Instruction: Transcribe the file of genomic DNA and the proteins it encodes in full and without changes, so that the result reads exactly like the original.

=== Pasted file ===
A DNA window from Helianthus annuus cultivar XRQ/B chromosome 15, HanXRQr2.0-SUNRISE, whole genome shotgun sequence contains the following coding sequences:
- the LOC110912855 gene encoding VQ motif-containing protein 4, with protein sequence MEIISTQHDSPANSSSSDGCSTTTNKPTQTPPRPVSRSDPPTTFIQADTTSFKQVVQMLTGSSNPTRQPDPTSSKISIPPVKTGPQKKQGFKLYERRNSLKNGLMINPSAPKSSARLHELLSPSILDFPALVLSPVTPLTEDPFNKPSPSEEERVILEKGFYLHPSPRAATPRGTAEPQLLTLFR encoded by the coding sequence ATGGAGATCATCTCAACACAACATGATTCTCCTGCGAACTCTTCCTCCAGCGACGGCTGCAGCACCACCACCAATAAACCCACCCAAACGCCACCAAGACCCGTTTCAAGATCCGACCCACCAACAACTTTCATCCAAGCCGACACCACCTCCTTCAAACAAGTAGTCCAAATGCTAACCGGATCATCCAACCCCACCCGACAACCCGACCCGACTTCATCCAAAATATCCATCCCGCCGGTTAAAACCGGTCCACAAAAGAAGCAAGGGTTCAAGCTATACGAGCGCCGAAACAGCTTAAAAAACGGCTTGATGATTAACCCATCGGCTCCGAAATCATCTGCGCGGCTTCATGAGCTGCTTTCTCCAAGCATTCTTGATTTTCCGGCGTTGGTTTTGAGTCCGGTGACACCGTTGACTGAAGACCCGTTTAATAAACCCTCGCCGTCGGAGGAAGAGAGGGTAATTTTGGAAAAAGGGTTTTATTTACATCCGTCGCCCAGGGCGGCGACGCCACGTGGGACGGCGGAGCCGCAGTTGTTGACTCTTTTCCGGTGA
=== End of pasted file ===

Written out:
A DNA window from Helianthus annuus cultivar XRQ/B chromosome 15, HanXRQr2.0-SUNRISE, whole genome shotgun sequence contains the following coding sequences:
- the LOC110912855 gene encoding VQ motif-containing protein 4, with protein sequence MEIISTQHDSPANSSSSDGCSTTTNKPTQTPPRPVSRSDPPTTFIQADTTSFKQVVQMLTGSSNPTRQPDPTSSKISIPPVKTGPQKKQGFKLYERRNSLKNGLMINPSAPKSSARLHELLSPSILDFPALVLSPVTPLTEDPFNKPSPSEEERVILEKGFYLHPSPRAATPRGTAEPQLLTLFR encoded by the coding sequence ATGGAGATCATCTCAACACAACATGATTCTCCTGCGAACTCTTCCTCCAGCGACGGCTGCAGCACCACCACCAATAAACCCACCCAAACGCCACCAAGACCCGTTTCAAGATCCGACCCACCAACAACTTTCATCCAAGCCGACACCACCTCCTTCAAACAAGTAGTCCAAATGCTAACCGGATCATCCAACCCCACCCGACAACCCGACCCGACTTCATCCAAAATATCCATCCCGCCGGTTAAAACCGGTCCACAAAAGAAGCAAGGGTTCAAGCTATACGAGCGCCGAAACAGCTTAAAAAACGGCTTGATGATTAACCCATCGGCTCCGAAATCATCTGCGCGGCTTCATGAGCTGCTTTCTCCAAGCATTCTTGATTTTCCGGCGTTGGTTTTGAGTCCGGTGACACCGTTGACTGAAGACCCGTTTAATAAACCCTCGCCGTCGGAGGAAGAGAGGGTAATTTTGGAAAAAGGGTTTTATTTACATCCGTCGCCCAGGGCGGCGACGCCACGTGGGACGGCGGAGCCGCAGTTGTTGACTCTTTTCCGGTGA